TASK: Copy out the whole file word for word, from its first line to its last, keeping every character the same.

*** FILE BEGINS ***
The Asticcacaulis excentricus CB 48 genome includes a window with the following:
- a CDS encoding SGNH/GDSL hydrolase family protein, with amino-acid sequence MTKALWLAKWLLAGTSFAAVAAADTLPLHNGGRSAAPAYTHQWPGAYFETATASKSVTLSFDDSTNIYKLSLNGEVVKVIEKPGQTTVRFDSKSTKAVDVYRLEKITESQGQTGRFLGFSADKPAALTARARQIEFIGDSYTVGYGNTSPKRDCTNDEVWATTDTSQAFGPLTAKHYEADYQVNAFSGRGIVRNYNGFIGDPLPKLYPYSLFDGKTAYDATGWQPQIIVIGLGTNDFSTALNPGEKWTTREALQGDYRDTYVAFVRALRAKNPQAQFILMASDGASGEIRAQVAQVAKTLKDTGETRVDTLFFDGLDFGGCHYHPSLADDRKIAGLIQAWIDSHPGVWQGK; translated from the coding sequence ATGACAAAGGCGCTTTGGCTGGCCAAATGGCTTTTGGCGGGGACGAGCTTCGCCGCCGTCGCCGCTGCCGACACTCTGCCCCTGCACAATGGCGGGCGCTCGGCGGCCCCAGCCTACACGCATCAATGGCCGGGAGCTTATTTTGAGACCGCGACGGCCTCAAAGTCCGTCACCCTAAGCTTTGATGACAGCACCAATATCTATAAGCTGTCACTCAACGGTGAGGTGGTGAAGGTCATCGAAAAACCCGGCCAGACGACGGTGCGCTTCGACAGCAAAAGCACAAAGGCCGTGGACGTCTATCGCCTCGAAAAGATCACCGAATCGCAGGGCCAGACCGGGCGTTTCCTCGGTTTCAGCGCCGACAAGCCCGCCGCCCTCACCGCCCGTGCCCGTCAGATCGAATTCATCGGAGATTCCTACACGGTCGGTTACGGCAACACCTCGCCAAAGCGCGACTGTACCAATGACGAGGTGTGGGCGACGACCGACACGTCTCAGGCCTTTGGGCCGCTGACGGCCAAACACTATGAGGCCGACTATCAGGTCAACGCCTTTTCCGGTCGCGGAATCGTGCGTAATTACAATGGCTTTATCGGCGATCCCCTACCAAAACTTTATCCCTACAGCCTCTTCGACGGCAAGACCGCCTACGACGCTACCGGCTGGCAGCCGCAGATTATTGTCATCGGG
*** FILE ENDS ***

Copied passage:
The Asticcacaulis excentricus CB 48 genome includes a window with the following:
- a CDS encoding SGNH/GDSL hydrolase family protein, with amino-acid sequence MTKALWLAKWLLAGTSFAAVAAADTLPLHNGGRSAAPAYTHQWPGAYFETATASKSVTLSFDDSTNIYKLSLNGEVVKVIEKPGQTTVRFDSKSTKAVDVYRLEKITESQGQTGRFLGFSADKPAALTARARQIEFIGDSYTVGYGNTSPKRDCTNDEVWATTDTSQAFGPLTAKHYEADYQVNAFSGRGIVRNYNGFIGDPLPKLYPYSLFDGKTAYDATGWQPQIIVIGLGTNDFSTALNPGEKWTTREALQGDYRDTYVAFVRALRAKNPQAQFILMASDGASGEIRAQVAQVAKTLKDTGETRVDTLFFDGLDFGGCHYHPSLADDRKIAGLIQAWIDSHPGVWQGK; translated from the coding sequence ATGACAAAGGCGCTTTGGCTGGCCAAATGGCTTTTGGCGGGGACGAGCTTCGCCGCCGTCGCCGCTGCCGACACTCTGCCCCTGCACAATGGCGGGCGCTCGGCGGCCCCAGCCTACACGCATCAATGGCCGGGAGCTTATTTTGAGACCGCGACGGCCTCAAAGTCCGTCACCCTAAGCTTTGATGACAGCACCAATATCTATAAGCTGTCACTCAACGGTGAGGTGGTGAAGGTCATCGAAAAACCCGGCCAGACGACGGTGCGCTTCGACAGCAAAAGCACAAAGGCCGTGGACGTCTATCGCCTCGAAAAGATCACCGAATCGCAGGGCCAGACCGGGCGTTTCCTCGGTTTCAGCGCCGACAAGCCCGCCGCCCTCACCGCCCGTGCCCGTCAGATCGAATTCATCGGAGATTCCTACACGGTCGGTTACGGCAACACCTCGCCAAAGCGCGACTGTACCAATGACGAGGTGTGGGCGACGACCGACACGTCTCAGGCCTTTGGGCCGCTGACGGCCAAACACTATGAGGCCGACTATCAGGTCAACGCCTTTTCCGGTCGCGGAATCGTGCGTAATTACAATGGCTTTATCGGCGATCCCCTACCAAAACTTTATCCCTACAGCCTCTTCGACGGCAAGACCGCCTACGACGCTACCGGCTGGCAGCCGCAGATTATTGTCATCGGG